In January, I learned about Vivian Maier, a stellar street photographer — possibly the greatest of the 20th century — whose work had been acquired by historian John Maloof at a furniture and antique auction while researching a book he was writing about Chicago's northwestern side. "From what I know," he said, "the auction house acquired her belongings from her storage locker that was sold off due to delinquent payments. I didn't know what 'street photography' was when I purchased them." After days of looking through her work and developing negatives, Maloof was inspired to pick up photography himself and as he progressed, he began to realize what a talent she was and what an eye she had. The collection Maloof had purchased included more than 100,000 negatives, about 20 to 30,000 were still in undeveloped rolls.
One day after finding her name penciled onto a photo-lab envelope, Maloof decided to google her: he found her obituary printed the day before his search. He learned that she was an American of French and Austro-Hungarian and had worked in Chicago as a nanny in '50s and '60s. Extremely private, she would shoot photos in her free time, but zealously hid them from the eyes of others. Maloof had stumbled upon a goldmine and was determined to champion it and bring it to the public eye.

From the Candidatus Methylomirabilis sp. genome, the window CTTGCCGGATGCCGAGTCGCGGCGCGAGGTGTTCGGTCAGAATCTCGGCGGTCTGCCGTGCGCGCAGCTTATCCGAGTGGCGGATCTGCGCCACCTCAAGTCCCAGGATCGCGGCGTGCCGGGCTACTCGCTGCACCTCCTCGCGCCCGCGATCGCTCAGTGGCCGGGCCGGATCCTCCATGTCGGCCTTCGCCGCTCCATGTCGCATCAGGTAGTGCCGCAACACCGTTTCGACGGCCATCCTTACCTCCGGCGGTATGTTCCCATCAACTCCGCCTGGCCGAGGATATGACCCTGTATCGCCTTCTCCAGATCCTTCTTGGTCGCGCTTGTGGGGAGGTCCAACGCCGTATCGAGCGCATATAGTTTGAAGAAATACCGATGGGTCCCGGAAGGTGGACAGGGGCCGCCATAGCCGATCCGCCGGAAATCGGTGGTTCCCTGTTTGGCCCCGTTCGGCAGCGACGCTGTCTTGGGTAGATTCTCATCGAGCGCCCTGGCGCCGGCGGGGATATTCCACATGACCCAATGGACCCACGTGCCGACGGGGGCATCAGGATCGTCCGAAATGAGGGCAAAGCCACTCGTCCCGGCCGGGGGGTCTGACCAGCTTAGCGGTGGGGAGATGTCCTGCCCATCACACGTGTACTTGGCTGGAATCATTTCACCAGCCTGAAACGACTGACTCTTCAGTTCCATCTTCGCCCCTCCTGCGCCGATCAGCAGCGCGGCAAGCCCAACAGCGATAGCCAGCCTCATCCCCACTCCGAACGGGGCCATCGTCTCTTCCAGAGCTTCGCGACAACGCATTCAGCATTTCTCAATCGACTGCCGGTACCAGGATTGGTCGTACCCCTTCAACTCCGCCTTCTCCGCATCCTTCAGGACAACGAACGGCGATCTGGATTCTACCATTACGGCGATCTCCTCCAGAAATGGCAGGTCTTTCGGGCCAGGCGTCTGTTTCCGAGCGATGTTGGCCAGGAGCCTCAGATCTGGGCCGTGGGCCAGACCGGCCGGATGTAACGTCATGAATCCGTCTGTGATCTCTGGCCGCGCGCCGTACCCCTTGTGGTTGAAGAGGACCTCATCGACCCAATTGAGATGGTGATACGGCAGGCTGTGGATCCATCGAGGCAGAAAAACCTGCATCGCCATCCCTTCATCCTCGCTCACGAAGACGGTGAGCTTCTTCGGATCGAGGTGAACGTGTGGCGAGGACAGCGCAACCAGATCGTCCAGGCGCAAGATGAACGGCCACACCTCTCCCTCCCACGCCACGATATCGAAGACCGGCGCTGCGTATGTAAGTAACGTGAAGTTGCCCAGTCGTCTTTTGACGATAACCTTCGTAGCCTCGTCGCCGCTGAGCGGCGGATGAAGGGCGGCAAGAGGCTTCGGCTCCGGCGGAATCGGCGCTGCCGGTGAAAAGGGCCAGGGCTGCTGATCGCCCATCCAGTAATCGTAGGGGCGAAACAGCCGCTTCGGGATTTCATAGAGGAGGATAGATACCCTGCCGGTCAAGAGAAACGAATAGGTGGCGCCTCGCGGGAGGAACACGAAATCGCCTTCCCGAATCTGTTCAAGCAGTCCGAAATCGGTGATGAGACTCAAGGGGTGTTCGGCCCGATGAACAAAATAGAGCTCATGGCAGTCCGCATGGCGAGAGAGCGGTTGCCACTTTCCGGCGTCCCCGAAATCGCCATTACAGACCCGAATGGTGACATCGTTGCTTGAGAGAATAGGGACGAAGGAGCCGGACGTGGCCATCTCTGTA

His massive undertaking has finally come to fruition. Come November, Powerhouse Books will officially release Vivian Maier: Street Photographer ($40) written by John Maloof, presenting Vivian Maier's incredible, unseen body of work for the first time to the public. Concurrent with the release, The Howard Greenberg Gallery in New York City will host an exhibition from Dec. 15 until Jan. 28. Both will mark major events in the renaissance of street photography. Check out this slideshow for a preview of some of the work to be included!